Investments of Passion Still Reign Supreme

November 07, 2013

In the face of a compromised global economy, made even more fragile by a problematic credit crunch that has plagued the financial arena for nearly a decade, the number of the world’s High Net Worth Individuals, or HNWIs, has, surprisingly, seen a solid and impressive surge.    Wealth-X, one of the world’s most definitive and accurate wealth intelligence firms, reported that 2012 showed a 5% increase in the number of people who met the firm’s definition of true “ultra-wealth,” that being, the possession of net assets meeting or exceeding $30M.  Further, the report predicts that the next ten years will yield an even greater growth of HNWIs, reflecting a 50% cumulative increase in people reaching and crossing this $30M wealth barometer.  Still, the capricious economic problems which continue to impact the financial landscape have prompted even the super-rich to seek investment channels that pose less risk but nonetheless meet their appetite for glamour and diversity.  Despite its reputation for being a potentially volatile “investment of passion,” fine wine continues to perform exceptionally well among the elite investor.

The Wealth Report 2013, Knight Frank’s flagship research publication on luxury investment trends, presents an optimistic view of fine wine as a consistently appealing and popular investment among HNWIs.  Wine offers the savvy HNWI a way to satisfy the desire for a sound financial investment as well as the penchant for seductive indulgence, and trails behind only collectable art and fine time pieces as passion investments.  And, unlike the more traditional, mainstream investment arenas favored by HNWIs, such as finance-oriented stocks and bonds, this special category of assets has the unique ability to reflect an investor’s own tastes, style, and even personality – an attractive perk for this high income niche.  In response, the last several years have shown significant growth in investment and boutique funds which specialize in such emotionally-driven investments, offering HNWIs the opportunity to build a more diversified portfolio that is both personally gratifying and less vulnerable to dramatic fluctuations.  Investments of passion have historically maintained their value amidst a variety of economic climates, including inflationary conditions, which speaks to the HNWI client’s more rational side.

The art of investing in things you love certainly seems attractive, but are there complications?  As with any investment, regardless of how seemingly fail proof or appealing, the answer is yes.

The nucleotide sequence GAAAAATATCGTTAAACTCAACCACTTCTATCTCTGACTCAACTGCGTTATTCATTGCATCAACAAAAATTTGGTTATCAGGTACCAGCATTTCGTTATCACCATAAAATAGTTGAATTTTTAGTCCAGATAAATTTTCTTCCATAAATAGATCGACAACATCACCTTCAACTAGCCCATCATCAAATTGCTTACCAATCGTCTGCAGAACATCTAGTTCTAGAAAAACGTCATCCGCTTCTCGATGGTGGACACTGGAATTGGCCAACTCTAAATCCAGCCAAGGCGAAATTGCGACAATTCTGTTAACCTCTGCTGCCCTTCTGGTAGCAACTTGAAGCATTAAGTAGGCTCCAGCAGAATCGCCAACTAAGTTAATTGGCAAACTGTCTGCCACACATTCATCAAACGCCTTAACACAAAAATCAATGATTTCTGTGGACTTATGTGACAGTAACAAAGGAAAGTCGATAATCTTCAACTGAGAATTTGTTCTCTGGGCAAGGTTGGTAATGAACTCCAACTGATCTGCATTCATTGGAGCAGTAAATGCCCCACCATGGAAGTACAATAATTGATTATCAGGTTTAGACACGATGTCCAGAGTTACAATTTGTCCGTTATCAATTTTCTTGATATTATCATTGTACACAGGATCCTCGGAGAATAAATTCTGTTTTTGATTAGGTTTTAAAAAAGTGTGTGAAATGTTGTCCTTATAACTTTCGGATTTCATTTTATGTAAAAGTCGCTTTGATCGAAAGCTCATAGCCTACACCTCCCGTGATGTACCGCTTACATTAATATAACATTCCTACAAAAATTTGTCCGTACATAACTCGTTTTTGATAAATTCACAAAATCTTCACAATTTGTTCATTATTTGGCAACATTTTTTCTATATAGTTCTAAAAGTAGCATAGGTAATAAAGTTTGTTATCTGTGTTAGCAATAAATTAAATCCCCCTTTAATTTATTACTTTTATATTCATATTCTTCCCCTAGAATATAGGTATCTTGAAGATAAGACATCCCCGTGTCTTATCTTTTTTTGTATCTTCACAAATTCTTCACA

Morgan Stanley, the global financial services firm and a market leader in securities, asset management and credit services, recently delivered a sobering report on the global availability of fine wines.  According to the report, 2012 showed a shortage of nearly 300 million cases of quality wines, the most notable decline in nearly five decades.  These numbers can be directly attributed to multiple events, the most obvious being the decline in wine production Spain, Italy and France - the world’s three top wine-producing countries - due to unexpected climate changes.  Producing 60% of the globe’s wine supply, these countries have all experienced a drop in the range of land used to grow and develop vineyards after a 2004 peak.  Meanwhile, worldwide wine consumption has steadily and incrementally increased since 2000.  Only European consumption has gone against the trend and has conversely shown a minor wane, but even this decline has been countered with a heightened consumption increase in countries such as the United States and China, the latter enjoying a dramatic 150% increase in fine wine consumption over the last five years.  In short, the scenario represents the fundamental equation of supply not meeting demand, which, while frustrating for the neophyte buyer, can be great indicators for the assertive, proactive and experienced investor.

Morgan Stanley’s somewhat grim statistics were soon met with more positive results from the International Organization of Wine and Vine (OIV).  In its own October 2013 report, the OIV stated that the year ushered in an exciting and significantly improved global harvest, signaling good news for future acquisitions.  Investors could take a deep breath and put their worries about the vine on the shelf; however, they might have to practice patience and wait a few years for their dream investment.

The OIV’s update was a welcomed one, but what about the current investment climate?  For those lucky enough to be in a position to buy, there are still prestige wines available, but the overall shortage begs for action.  Smart HNWI investors, and especially those for whom fine wine is a top-tier investment preference, should capture their wines of choice sooner rather than later.  And, along with providing sound portfolio diversification, investments of passion will surely bring a special kind of return which surpasses almost any financial reward – the thrill of owning a prized, elegant and cherished possession.





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